What does this mean for Egypt, for the wider Arab region, and for Egyptian relations with the West? The Muslim Brotherhood has been around for about eight decades and it is experienced and practical, but it remains to be seen what it does once in power. In June 2011, the US had no choice but to open 'back-door' channels of communications with the Muslim Brotherhood, suspending its previous position that the group was terrorist. Much will depend on the Egyptian military's role in policy influence and on the ability of the West to permit Egypt under an Islamist regime to follow its own path and make accommodations accordingly without bending to demands that Egypt must remain an economic, political and military satellite.
In the 1980s, the public sector accounted for roughly half of industrial production and 90 percent of banking and insurance, occupying about 20 percent of the labor force; not at all unusual for an undeveloped or even a semi-developed economy. In the 1990s Egypt experienced a financial crisis when international banks refused to extend credit, largely because the state finances depended heavily on state enterprises; a position with which Western governments and IMF agreed. In the wave of neo-liberal policies that the US and IMF were promoting, Egypt agreed to go along the route of privatization.
After Mubarak fell, U.S. officials began asking questions about $70 billion of US taxpayer money going to Egypt for aid in past six decades and about a handful of people pocketing the money. However, because the US was itself behind the schemes to 'privatize and reform', it could not go public with what had taken place in Egypt under Mubarak, especially given that the regime was making just aboput every political and military concession to the US and to a lesser degree to Israel.
Some of the details of these scandalous exchanges were made public by Wikileaks on which the Washington Post then pursued its own investigation. Internal State Department memos (2006) indicate that the US was well aware that its own privatization program was the cause for even greater corruption in Egypt, but USAID continued the program without pause.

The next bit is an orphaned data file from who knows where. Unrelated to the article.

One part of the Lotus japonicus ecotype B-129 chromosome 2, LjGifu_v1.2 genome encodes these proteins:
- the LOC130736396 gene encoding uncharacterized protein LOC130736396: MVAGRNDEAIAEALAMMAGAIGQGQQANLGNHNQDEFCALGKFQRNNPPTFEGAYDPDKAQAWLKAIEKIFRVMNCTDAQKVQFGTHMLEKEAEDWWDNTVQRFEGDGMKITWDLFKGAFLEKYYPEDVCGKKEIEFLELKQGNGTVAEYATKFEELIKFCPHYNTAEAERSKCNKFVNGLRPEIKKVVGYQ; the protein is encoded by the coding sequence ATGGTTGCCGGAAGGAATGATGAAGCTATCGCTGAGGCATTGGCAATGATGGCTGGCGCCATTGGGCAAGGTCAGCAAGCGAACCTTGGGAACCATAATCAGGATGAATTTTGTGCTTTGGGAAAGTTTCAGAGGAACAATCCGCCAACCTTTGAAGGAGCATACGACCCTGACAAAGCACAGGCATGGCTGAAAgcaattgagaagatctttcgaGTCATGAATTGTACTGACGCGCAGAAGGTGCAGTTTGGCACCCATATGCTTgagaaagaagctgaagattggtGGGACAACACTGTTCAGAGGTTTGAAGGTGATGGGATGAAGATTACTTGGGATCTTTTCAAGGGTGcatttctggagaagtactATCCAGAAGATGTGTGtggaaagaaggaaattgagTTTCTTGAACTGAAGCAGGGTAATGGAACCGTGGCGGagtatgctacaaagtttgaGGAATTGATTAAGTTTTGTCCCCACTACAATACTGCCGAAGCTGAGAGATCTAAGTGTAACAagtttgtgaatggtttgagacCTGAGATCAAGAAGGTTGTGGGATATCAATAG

The fall of Mubarak was a celebrated event, even by the US, at least publicly, while privately, the US was demanding that the military must guarantee all treaties and obligations. In essence this entailed that Egypt can change faces but not policies, it can have elections but it cannot permit any change in the status quo ante. The military remained behind after Mubarak to make sure that the country stayed a dependency of the West, a nation of poor people with a hand full of millionaires linked to the state, a Muslim country with cordial relations to Israel and US.
Arab Spring for Egypt was not merely part of a regional - North Africa-Middle East - awakening, but it had its own historical causes, and it was more a continuation of the two-century long struggle of Egypt to achieve national sovereignty among nations.Whereas Ali and Nasser used the military to carry out their reforms and strengthen the state structure against foreign intervention, the rebels of Arab Spring are fighting against the military that has evolved into status quo guardian of domestic elites and foreign interests.
As we approach the end of 2011, unless a new regime takes power that genuinely represents the spirit of national sovereignty in the manner of Mehmet Ali and Gamal Abdel Nasser, Egypt will not have lasting social harmony. Trying to forge alliances with the various interest groups in Egypt, groups that have disparate interests will not be easy, but the catalyst to unity will be a strong commitment to national sovereignty and social justice.